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Business Insurance

Social Engineering: Definition and Risk Management – Part 1


Basically, social engineering is a con game to get individuals to divulge valuable information and/or transfer funds. Put another way, social engineering is the act of influencing people to disclose information and causing them to act inappropriately. Also called “human hacking” and is known by criminals to be much easier than computer hacking, as mentioned in Christopher Hadnagy’s book “Social Engineering.” These con artists use several methods of communication to perpetrate their schemes including email, the internet, telephone, and face-to-face interactions. It has been determined that humans are the weakest link in the security chain. The only purpose for Social Engineering is to gain personal information to appear to be someone that is authorized to transfer funds or authorized to request that someone within the organization transfer funds.


  • IMPERSONATION/PRETEXTING: When using this scheme, the criminal devises a clever story to engage the target in discussions that increase the likelihood that the target will divulge personal information, (Social Security number, Date of Birth, log on credentials), about themselves, their employer, or clients. The criminal poses as an authoritative figure that has a right to the information. An example is a criminal impersonating an IRS agent who calls someone and requests personal information (Social Security Number, Date of Birth, Bank Account Information).
  • PHISHING: This involves sending emails that appear legitimate from well-known banks, credit card companies, or retailers. These email request private information, and normally state that something negative will occur if the private information is not sent. Once the information is sent by the victim, the thief can then access the funds in a bank account, take out loans, or use credit cards.
  • BAITING: This type of scheme plays upon the curiosity or greed of an individual. This is done by leaving removable memory devices, such as external hard drives, in a location where it can be easily found. The device is labeled with an official looking emblem, and a title that would cause someone to want to know what information was saved on the device (for example “Employee Salary Summary” or “Company Financials”). An employee that finds the device is then prone to insert it into a computer to view the information, and by doing so installs malware that may allow the criminal access to the a company’s computer network. From that point information can be used to transfer funds or communicate with others within the company to transfer funds to an account owned by the criminal. Baiting can also be achieved when a criminal sends an invitation to install attractive/free software that is actually malware (for instance, free computer games).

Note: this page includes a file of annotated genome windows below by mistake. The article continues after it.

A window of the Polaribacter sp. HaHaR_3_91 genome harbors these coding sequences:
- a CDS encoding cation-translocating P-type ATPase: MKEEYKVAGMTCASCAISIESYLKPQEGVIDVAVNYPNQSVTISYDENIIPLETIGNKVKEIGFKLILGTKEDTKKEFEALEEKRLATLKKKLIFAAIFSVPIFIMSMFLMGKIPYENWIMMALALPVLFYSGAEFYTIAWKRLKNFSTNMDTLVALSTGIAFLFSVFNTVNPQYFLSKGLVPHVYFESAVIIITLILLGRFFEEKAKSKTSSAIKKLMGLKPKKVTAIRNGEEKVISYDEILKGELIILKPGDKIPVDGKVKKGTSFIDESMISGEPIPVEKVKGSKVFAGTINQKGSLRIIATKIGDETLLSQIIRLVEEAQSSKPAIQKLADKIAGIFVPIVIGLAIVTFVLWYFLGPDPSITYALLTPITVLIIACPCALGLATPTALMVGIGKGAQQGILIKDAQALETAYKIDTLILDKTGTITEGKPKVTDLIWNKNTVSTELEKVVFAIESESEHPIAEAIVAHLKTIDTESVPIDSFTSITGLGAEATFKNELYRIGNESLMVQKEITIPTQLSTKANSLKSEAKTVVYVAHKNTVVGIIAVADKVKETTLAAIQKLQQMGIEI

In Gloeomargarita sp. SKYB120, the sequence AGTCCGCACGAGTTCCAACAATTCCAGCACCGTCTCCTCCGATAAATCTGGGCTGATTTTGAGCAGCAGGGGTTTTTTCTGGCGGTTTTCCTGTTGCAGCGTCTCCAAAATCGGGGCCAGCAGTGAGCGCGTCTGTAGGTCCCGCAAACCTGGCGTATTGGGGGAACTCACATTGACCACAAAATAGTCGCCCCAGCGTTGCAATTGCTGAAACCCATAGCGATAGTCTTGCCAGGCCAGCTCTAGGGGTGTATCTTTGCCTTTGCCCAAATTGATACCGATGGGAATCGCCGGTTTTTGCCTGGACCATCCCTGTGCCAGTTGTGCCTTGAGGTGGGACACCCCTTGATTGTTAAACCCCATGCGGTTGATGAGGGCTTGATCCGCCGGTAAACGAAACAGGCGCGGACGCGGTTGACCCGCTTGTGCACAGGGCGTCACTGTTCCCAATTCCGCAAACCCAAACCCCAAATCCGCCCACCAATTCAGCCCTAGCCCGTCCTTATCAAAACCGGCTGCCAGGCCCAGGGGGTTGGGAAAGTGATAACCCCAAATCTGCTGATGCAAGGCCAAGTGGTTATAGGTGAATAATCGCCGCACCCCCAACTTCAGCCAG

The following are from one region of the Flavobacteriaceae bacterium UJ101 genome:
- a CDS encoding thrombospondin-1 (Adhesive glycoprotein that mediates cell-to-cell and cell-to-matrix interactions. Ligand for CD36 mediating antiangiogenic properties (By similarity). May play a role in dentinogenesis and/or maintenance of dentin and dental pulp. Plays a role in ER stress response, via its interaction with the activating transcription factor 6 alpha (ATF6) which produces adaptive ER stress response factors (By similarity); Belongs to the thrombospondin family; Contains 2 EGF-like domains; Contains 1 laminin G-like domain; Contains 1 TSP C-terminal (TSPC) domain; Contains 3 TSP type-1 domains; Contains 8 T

• QUID PRO QUO: When using this method, a criminal calls employees within a targeted company stating that they are returning a telephone call requesting tech support. The criminal hopes to eventually contact an employee that has a computer problem, and then requests the employee’s log on credentials. This then provides access to the computer system and malware can be installed. Studies have shown that employees are willing to provide log on credentials without hesitation.
  • TAILGATING: Using this technique, the criminal seeks to enter a business in order to attain access to computers and electronic information. They do this by following a legitimate employee that has a key or electronic key fob. The legitimate employee may hold the door open out of courtesy or the criminal may request that the employee hold the door open.
  • IVR/PHONE PHISHING: Using recorded calls to sound like a legitimate message from a bank or financial institution requesting that the recipient respond in order to verify confidential information.
  • TRASH COVER/FORENSIC RECOVERY: Criminals collect information from discarded materials (discarded hard drives, software, thumb drives) and paper documents that are discarded.
Tod Bergen, CPCU, CIC, CRM

Author Tod Bergen, CPCU, CIC, CRM

Business Insurance Executive

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